A recent report by WNYC News puts a spotlight on the harsh punishments doled out to immigrants held in New Jersey immigration detention centers.
This past week, Reason TV profiled Melida Castro, a Guatamalan immigrant and permanent legal resident of the United States, who spent months inside one of these New Jersey detention centers, fighting off deportation over a minor drug charge from more than two decades ago.
Original writeup is below:
You came to this country legally, as a young woman. You've spent three decades working, paying taxes, raising children. But a minor scrape with the law from 20 years ago has put you on the fast track to deportation. You will be arrested at your home and placed in detention, where you are presumed guilty until you can prove yourself innocent. If you cannot afford a lawyer, none will be provided to you.
This is what Melida Castro, a native of Guatemala and a permanent resident of the United States, learned the hard way when immigration authorities knocked on the door of her New Jersey home with a warrant for her arrest.
They were took her into custody on suspicion of drug trafficking. The diminuitive mother of three did not look the part of a drug kingpin. But one fateful night two decades ago, Melida was pulled over while driving with two friends who, unbeknownst to her, were in possession of a small amount of cocaine. Though they took responibility for their drugs, everyone in the car was arrested.
Because of the threat of deportation, a lawyer advised Melida to take a plea deal for simple possession, a misdemeanor. She paid a fine, perfomed some community service and the charge went away. In the 20 years since, she secured her green card, passed her citizenship test, and never had another brush with the law.
No matter. The authorities were here to take the mother of three from her home and into one of the most draconian and inhuame pockets of the American legal system, a detention center almost two hours from her home, where she was forbidden from even touching her children during visits.
Melida recalls one experience while in detention where a guard screamed at her 12 year old daughter for attempting to give her a hug. Afterward, Melida was strip-searched, and forced to squat and cough, to prove she hadn't smuggled in outside contraband.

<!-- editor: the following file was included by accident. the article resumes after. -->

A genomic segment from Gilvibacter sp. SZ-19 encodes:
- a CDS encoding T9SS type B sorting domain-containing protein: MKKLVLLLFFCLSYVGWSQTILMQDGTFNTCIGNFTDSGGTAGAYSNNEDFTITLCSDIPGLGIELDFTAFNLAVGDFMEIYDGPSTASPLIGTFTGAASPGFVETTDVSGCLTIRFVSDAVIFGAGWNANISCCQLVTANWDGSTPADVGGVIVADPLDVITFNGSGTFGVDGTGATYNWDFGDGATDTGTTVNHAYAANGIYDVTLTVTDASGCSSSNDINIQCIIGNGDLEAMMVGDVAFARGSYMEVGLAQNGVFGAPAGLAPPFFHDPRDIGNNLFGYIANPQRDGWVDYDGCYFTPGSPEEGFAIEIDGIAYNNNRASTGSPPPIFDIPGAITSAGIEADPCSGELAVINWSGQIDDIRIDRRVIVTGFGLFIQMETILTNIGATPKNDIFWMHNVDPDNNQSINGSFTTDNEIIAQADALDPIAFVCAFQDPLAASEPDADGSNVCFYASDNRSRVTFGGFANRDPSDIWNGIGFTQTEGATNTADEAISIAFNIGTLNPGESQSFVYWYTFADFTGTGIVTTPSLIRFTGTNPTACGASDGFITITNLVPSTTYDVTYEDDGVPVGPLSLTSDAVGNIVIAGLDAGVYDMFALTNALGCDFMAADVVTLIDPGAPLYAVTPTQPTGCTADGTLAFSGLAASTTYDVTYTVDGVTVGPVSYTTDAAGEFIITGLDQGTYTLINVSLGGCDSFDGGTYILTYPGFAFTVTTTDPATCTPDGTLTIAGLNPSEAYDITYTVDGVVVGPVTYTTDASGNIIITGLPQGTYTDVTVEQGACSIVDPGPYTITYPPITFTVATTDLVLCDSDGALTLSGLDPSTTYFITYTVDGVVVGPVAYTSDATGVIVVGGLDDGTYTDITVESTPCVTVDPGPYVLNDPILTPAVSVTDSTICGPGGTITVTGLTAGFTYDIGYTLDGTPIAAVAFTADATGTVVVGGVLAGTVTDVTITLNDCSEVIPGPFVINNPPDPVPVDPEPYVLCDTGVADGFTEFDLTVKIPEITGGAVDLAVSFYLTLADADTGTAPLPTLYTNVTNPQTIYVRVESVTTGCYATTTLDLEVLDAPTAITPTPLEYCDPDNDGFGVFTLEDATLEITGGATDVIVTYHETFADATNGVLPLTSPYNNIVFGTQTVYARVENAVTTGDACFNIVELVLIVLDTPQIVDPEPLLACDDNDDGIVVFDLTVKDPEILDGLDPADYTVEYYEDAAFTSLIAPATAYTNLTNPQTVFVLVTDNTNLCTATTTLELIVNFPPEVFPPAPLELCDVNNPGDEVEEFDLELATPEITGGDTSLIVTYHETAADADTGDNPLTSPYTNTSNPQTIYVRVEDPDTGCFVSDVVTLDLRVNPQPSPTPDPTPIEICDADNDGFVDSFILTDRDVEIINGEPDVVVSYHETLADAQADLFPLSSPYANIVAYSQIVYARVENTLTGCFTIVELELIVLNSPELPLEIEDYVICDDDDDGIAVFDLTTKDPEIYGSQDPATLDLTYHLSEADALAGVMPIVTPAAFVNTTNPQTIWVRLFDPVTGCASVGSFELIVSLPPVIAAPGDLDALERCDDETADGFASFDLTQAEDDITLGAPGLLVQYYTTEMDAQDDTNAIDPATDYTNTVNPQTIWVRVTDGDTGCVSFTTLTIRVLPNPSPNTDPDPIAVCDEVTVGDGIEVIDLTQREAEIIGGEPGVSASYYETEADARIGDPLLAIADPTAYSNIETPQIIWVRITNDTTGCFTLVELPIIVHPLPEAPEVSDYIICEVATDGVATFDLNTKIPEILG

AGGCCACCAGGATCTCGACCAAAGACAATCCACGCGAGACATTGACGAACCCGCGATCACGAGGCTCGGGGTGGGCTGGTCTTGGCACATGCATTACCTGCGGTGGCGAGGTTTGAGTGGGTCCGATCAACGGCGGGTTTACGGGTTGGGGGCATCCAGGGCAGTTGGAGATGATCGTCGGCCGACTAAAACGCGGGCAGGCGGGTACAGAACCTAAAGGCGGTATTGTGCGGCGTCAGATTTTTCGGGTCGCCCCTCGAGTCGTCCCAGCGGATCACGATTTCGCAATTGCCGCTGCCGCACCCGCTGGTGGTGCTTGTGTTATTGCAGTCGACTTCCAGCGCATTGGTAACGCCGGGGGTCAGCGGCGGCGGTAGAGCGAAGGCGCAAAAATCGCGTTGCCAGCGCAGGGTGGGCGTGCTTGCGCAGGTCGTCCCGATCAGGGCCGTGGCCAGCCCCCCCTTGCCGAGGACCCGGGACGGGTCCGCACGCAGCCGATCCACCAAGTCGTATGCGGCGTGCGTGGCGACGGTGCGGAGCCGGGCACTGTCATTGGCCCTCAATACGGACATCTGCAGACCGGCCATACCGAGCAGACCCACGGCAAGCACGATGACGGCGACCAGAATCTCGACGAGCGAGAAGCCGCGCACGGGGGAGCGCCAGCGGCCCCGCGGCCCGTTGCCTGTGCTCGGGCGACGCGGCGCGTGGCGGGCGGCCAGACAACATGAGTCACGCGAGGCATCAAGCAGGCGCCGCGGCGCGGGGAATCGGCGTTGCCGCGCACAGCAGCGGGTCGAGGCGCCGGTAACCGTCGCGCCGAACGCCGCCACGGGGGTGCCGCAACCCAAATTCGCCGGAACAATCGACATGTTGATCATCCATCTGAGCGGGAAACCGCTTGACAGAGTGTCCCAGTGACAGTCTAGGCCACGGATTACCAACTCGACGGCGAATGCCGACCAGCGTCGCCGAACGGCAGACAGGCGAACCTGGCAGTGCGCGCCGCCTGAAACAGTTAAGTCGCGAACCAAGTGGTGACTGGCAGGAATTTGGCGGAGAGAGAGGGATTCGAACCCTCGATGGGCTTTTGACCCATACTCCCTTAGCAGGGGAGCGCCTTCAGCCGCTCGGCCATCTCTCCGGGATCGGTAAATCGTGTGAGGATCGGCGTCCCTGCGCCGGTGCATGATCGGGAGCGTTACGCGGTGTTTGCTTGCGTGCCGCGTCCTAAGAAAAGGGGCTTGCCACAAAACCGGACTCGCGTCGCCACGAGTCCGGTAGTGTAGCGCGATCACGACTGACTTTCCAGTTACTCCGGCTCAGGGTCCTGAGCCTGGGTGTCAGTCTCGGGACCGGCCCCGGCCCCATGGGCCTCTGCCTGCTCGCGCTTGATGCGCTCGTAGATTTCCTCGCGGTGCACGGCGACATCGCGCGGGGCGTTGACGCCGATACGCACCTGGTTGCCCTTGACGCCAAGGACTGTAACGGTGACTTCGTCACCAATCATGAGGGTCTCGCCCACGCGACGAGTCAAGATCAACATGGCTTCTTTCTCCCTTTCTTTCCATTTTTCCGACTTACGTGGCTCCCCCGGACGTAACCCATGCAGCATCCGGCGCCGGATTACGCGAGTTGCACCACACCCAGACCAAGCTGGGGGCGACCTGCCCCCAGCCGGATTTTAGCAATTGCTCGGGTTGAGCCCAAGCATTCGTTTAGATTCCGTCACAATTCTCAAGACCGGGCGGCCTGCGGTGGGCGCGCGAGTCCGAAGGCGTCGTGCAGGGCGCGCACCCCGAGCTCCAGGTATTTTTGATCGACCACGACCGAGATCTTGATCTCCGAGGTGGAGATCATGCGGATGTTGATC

How does someone with one minor blemish on their record, whose debt is supposedly paid, end up locked up with no legal recourse?
Grace Meng of Human Rights Watch, who published a report detailing dozens of cases like this, explained to Reason TV, "The Obama Administration has focused on deporting anyone with a criminal conviction. In this country, drug arrests are quite common. From 2007-2012, more than 250,000 people were deported who's most serious conviction was a drug offense. Of those people, the most common type of conduct was possession."
Meng adds, "Immigration judges have no discretion…their hands are tied" when it comes to adjuticating cases deemed "aggravated felonies." Judges must deport these people without offering them an individualized hearing where they can present evidence on their behalf. Also, court-appointed lawyers are not provided for the indigent, and these deportations are irreversible. There's no coming back.
What can be done to alleviate the needless suffering of law abiding residents of the United States, who may or may have ever committed a crime?
While Melida was detained, her mother, suffering from the ravages of late-stage Alzheimer's disease, was left without her primary caretaker. Melida was also unable to help her pregnant daughter, Mercedez, as her due date approached.
Mercedez told Reason TV how she and her U.S.-born sisters contemplated moving to Guatamala (which she describes as a beautiful, but scary, place) to be with their mother in the event she was deported. They would ultimately be spared having to make that choice.
After seven months in detention and after accruing extensive legal bills, a judge ruled the obvious: that Melida had never been a drug trafficker. She was free, but because of a broadly written law and its blunt enforcement, she missed the birth of her grandson and many of the last days of her mothers life. To hear her tell it, she missed a lot more than that.
"I missed my kids," Melida says. "Holding and kissing them. Making sure they walked to school the right way. Missed my plants, my music, the smell of the laundry. Things you don't think you're going to miss."
Though she was unjustly detained for months, Melida is one of the lucky ones. Under the Obama administration's current policy, where deportations have dramatically increased, people have been deported for crimes that were pardoned, expunged, or proven to not even have been crimes.
Meng says that there current political climate is so hostile to immigrants, even legal ones, that there is simply no appetite to reform these policies, which are being "enforced to the hilt."
"When Americans hear that immigrants are being deported for drug offenses, they imagine a foreign drug cartel leaders," Meng explains. "They don't imagine people who grew up here, who are green card holders, who have families. They may have made a mistake, but they're forced to pay the price forever."
Though she has already passed it once, Melida is scheduled to take her citizenship test again. If all goes well, she could finally be a U.S. citizen next year.
"I am American. This is my country," she says. "This is my house, my kids were born here. This is home for me."